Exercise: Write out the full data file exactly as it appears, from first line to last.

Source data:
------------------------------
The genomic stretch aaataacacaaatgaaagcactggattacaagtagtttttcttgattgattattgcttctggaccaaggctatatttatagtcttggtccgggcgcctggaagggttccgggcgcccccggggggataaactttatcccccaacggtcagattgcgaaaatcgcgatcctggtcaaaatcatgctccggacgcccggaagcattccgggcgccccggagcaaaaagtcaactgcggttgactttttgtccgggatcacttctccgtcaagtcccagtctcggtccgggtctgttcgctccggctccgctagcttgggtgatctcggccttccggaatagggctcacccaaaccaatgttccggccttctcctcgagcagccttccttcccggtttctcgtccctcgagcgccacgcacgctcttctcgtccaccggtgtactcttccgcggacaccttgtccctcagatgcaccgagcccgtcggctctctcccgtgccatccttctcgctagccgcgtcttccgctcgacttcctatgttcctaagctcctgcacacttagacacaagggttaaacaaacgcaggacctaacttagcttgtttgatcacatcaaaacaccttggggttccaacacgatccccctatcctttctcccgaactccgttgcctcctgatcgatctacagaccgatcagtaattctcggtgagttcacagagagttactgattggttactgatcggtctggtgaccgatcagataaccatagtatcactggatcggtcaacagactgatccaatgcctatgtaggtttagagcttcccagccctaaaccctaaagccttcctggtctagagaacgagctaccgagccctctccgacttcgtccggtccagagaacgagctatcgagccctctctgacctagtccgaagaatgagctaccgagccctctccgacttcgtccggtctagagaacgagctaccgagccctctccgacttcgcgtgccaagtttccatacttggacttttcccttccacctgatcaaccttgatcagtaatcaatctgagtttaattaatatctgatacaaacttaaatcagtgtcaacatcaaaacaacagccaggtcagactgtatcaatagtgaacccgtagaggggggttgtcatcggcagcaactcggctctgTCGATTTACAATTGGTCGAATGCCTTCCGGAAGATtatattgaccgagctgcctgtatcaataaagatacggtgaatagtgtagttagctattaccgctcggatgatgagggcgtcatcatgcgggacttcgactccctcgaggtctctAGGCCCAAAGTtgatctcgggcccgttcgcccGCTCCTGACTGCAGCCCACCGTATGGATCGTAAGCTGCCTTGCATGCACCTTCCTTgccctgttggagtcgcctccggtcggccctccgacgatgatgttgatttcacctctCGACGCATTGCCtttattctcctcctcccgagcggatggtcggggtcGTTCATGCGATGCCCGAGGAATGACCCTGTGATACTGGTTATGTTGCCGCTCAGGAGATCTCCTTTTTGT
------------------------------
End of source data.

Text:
The genomic stretch aaataacacaaatgaaagcactggattacaagtagtttttcttgattgattattgcttctggaccaaggctatatttatagtcttggtccgggcgcctggaagggttccgggcgcccccggggggataaactttatcccccaacggtcagattgcgaaaatcgcgatcctggtcaaaatcatgctccggacgcccggaagcattccgggcgccccggagcaaaaagtcaactgcggttgactttttgtccgggatcacttctccgtcaagtcccagtctcggtccgggtctgttcgctccggctccgctagcttgggtgatctcggccttccggaatagggctcacccaaaccaatgttccggccttctcctcgagcagccttccttcccggtttctcgtccctcgagcgccacgcacgctcttctcgtccaccggtgtactcttccgcggacaccttgtccctcagatgcaccgagcccgtcggctctctcccgtgccatccttctcgctagccgcgtcttccgctcgacttcctatgttcctaagctcctgcacacttagacacaagggttaaacaaacgcaggacctaacttagcttgtttgatcacatcaaaacaccttggggttccaacacgatccccctatcctttctcccgaactccgttgcctcctgatcgatctacagaccgatcagtaattctcggtgagttcacagagagttactgattggttactgatcggtctggtgaccgatcagataaccatagtatcactggatcggtcaacagactgatccaatgcctatgtaggtttagagcttcccagccctaaaccctaaagccttcctggtctagagaacgagctaccgagccctctccgacttcgtccggtccagagaacgagctatcgagccctctctgacctagtccgaagaatgagctaccgagccctctccgacttcgtccggtctagagaacgagctaccgagccctctccgacttcgcgtgccaagtttccatacttggacttttcccttccacctgatcaaccttgatcagtaatcaatctgagtttaattaatatctgatacaaacttaaatcagtgtcaacatcaaaacaacagccaggtcagactgtatcaatagtgaacccgtagaggggggttgtcatcggcagcaactcggctctgTCGATTTACAATTGGTCGAATGCCTTCCGGAAGATtatattgaccgagctgcctgtatcaataaagatacggtgaatagtgtagttagctattaccgctcggatgatgagggcgtcatcatgcgggacttcgactccctcgaggtctctAGGCCCAAAGTtgatctcgggcccgttcgcccGCTCCTGACTGCAGCCCACCGTATGGATCGTAAGCTGCCTTGCATGCACCTTCCTTgccctgttggagtcgcctccggtcggccctccgacgatgatgttgatttcacctctCGACGCATTGCCtttattctcctcctcccgagcggatggtcggggtcGTTCATGCGATGCCCGAGGAATGACCCTGTGATACTGGTTATGTTGCCGCTCAGGAGATCTCCTTTTTGT